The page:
“I kept thinking of an algorithm but it doesn’t need an algorithm,” said Shebati Sengupta, an AMSACS freshman.

Ariane Curtin-Bown, a Boston University Academy sophomore, suggested programming the car to turn each time it hit a maze wall. “The first time it takes a right, the third time it takes a left,” she said.

“So how do we program that?” asked Erica Yuen, a Winchester High School sophomore.

The trio divided tasks and nearly had a new code completed before lunch. Sengupta said she’s enjoyed every aspect of the camp so far. Before Artemis, she wanted to pursue biology or computer science. But a field trip to the Broad Institute opened her eyes.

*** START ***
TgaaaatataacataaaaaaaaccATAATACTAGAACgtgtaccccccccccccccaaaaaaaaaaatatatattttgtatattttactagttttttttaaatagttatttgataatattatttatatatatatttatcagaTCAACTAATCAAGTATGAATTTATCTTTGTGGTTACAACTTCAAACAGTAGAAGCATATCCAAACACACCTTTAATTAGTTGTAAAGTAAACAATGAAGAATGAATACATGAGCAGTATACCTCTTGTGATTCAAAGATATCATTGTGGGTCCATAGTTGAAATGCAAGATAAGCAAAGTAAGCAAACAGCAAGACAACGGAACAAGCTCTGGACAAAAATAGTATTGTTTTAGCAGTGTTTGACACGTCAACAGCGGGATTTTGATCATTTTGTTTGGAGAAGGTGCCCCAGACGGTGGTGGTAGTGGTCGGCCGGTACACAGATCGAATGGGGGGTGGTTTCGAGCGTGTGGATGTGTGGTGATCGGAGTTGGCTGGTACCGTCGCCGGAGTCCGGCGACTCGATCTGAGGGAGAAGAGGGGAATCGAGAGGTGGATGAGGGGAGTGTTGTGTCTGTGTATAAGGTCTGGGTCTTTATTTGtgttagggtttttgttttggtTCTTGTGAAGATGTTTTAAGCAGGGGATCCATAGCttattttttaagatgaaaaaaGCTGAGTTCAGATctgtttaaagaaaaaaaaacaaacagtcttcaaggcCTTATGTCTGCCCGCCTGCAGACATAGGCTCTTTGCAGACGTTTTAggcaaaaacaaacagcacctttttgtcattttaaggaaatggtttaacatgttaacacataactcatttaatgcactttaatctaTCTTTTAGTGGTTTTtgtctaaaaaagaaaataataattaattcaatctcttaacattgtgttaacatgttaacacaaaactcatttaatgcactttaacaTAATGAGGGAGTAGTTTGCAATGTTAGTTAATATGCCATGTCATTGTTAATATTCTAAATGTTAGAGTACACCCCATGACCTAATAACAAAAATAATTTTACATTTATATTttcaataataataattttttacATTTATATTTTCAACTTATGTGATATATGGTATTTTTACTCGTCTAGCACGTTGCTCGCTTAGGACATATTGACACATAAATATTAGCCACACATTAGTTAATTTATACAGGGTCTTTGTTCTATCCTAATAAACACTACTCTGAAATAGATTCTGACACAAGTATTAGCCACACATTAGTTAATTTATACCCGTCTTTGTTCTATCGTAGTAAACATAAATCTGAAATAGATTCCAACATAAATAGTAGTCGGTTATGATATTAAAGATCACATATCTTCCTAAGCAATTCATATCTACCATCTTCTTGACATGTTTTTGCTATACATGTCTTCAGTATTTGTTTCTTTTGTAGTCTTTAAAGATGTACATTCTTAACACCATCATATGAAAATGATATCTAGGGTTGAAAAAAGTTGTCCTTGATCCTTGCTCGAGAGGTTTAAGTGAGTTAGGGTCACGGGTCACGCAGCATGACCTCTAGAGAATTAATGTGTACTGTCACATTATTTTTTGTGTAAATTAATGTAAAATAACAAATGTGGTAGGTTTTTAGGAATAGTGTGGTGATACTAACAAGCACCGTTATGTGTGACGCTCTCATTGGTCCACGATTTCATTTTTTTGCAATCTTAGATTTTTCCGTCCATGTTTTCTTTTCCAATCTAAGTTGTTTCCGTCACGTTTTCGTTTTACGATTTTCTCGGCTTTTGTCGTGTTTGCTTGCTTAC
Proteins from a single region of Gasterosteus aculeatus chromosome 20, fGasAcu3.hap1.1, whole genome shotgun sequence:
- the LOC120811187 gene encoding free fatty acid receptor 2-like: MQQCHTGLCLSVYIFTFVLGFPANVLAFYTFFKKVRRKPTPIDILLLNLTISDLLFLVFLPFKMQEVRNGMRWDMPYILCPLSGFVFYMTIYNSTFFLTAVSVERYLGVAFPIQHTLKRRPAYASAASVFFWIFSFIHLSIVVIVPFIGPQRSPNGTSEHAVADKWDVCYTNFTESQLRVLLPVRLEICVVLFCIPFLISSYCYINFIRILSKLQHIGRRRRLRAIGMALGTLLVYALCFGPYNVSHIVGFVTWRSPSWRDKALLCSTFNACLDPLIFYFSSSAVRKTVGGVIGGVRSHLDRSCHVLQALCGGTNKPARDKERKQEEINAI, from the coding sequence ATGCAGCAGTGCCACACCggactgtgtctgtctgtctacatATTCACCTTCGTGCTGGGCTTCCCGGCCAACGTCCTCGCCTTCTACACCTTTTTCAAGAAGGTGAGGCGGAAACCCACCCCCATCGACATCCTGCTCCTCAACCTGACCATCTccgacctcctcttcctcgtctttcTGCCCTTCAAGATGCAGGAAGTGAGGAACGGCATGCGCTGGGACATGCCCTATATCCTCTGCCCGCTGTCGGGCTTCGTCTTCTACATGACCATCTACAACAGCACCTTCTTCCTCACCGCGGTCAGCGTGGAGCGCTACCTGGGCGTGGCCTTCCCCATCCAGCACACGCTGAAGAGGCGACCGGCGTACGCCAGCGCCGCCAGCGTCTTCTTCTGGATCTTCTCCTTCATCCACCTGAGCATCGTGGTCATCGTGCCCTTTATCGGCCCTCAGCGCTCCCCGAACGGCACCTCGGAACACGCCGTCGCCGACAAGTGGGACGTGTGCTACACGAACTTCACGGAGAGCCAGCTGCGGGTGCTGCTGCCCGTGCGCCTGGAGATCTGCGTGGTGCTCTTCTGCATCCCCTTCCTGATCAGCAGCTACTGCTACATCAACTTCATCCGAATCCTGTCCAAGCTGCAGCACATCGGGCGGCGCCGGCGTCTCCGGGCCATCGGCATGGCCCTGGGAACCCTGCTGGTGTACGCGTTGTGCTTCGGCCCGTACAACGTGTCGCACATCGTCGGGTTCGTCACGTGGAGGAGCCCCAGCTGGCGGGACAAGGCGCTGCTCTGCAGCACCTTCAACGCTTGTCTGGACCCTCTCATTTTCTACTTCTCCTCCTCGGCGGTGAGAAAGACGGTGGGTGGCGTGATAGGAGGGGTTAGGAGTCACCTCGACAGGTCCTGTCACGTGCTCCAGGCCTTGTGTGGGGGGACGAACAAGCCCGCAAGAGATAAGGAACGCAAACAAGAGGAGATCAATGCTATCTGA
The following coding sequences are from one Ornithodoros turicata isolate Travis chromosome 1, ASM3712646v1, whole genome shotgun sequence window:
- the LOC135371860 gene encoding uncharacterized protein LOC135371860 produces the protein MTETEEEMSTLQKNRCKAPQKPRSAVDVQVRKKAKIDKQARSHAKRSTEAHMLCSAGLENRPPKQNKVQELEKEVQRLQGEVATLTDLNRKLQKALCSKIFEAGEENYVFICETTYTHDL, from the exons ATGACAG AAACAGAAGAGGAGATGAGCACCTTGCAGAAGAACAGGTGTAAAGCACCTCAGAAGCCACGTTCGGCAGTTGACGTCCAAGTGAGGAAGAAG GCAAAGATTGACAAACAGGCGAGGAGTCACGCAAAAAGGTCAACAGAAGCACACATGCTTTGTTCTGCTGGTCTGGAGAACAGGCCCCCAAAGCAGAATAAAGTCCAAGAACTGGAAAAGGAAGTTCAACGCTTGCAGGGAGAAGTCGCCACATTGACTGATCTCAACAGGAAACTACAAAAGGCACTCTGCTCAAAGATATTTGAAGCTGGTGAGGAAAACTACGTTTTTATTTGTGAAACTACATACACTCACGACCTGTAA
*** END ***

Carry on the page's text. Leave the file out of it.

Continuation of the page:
Sengupta smiled broadly: “I learned I could do both together.”

Leslie Friday can be reached at lfriday@bu.edu; follow her on Twitter at @lesliefriday.

4 Comments

4 Comments on Computer Science: Not Just a Man’s World

  • Anonymous on 07.27.2011 at 9:35 am

    Of course girls are interested in science